What Backs the Dollar? Student Loans

Why do you have confidence in the value of the US dollar? Because, you say, it’s backed by the US Government, the most powerful institution on earth, with the biggest military and the most powerful economy. Feels good, right?

But I’m a bottom line kind of guy. Never mind how it feels. Show me the assets backing the dollar. Show me the money, as they say. Let’s look at the asset side of the current balance sheet of the U.S. Federal Government, courtesy of Doug Short of Advisor Perspectives:

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Your dollar is not primarily backed by U.S. Official Reserve Assets (gold officially valued on the balance sheet at $11 billion) or taxes receivable from the world’s best economy. That dollar in your wallet is mostly backed, in asset terms, by student loans owed by mostly unemployed kids living in their parents’ basements. The liabilities are another matter of course, being $19 trillion in debt and counting.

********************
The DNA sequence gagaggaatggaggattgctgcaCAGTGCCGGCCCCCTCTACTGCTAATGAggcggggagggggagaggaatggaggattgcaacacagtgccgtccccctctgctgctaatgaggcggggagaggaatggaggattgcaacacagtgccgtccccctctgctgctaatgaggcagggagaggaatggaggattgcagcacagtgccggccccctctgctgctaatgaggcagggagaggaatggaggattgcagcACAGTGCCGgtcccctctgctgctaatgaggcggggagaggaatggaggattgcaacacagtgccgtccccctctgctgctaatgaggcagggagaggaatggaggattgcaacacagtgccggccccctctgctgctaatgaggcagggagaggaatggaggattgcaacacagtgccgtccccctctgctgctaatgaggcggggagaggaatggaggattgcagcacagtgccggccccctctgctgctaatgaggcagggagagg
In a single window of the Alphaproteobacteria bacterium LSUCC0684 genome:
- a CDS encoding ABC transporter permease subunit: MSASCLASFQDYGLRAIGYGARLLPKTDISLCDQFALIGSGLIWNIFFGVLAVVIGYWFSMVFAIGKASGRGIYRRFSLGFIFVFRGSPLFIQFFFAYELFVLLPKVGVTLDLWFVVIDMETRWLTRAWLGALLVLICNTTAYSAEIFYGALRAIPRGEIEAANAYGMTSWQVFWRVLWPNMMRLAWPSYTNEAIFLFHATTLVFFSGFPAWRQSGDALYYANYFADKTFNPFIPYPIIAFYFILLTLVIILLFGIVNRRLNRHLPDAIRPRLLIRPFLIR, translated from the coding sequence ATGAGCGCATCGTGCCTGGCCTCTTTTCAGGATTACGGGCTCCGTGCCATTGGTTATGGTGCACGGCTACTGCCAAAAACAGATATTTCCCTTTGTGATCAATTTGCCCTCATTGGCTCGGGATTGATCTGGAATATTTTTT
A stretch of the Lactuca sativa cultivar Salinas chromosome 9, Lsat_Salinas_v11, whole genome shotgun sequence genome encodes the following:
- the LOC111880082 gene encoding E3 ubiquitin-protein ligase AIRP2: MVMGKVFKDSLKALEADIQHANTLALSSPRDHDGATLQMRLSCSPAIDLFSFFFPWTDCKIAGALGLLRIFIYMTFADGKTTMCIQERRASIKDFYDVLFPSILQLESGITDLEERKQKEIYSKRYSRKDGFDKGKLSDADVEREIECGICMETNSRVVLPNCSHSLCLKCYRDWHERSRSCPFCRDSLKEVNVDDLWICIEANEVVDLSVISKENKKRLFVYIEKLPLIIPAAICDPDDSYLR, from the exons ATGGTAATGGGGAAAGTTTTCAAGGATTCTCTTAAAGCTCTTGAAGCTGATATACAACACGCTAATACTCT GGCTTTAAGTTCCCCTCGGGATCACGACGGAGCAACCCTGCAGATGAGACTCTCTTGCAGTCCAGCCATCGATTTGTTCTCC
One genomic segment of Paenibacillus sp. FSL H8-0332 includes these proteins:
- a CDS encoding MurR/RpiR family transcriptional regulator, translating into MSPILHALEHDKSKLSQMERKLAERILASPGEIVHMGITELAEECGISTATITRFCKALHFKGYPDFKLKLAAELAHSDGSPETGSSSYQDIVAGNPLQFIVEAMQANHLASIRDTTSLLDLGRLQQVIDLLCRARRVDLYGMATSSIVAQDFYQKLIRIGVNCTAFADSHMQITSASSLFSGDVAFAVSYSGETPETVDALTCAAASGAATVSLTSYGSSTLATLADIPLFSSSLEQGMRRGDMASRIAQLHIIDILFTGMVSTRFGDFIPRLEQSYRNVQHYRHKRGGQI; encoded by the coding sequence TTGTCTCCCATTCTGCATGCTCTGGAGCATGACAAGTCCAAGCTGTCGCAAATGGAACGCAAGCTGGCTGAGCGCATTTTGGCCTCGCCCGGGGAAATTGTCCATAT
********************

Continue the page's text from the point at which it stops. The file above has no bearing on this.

Now, you may want to argue this point. After all, tax revenues come in every day. Consider the income statement, you might say. But on a current basis, the U.S. Federal Government is running a deficit of at least $800 billion annually. And the net present value of unfunded liabilities is $80 Trillion (with a T) and up depending on the discount rate and other assumptions you use. Boston University’s Laurence Kotlikoff, the reigning expert on U.S. liabilities, estimates the NPV at about $200 Trillion.

Oddly enough, you can still trade dollars for gold. Why would you not do this?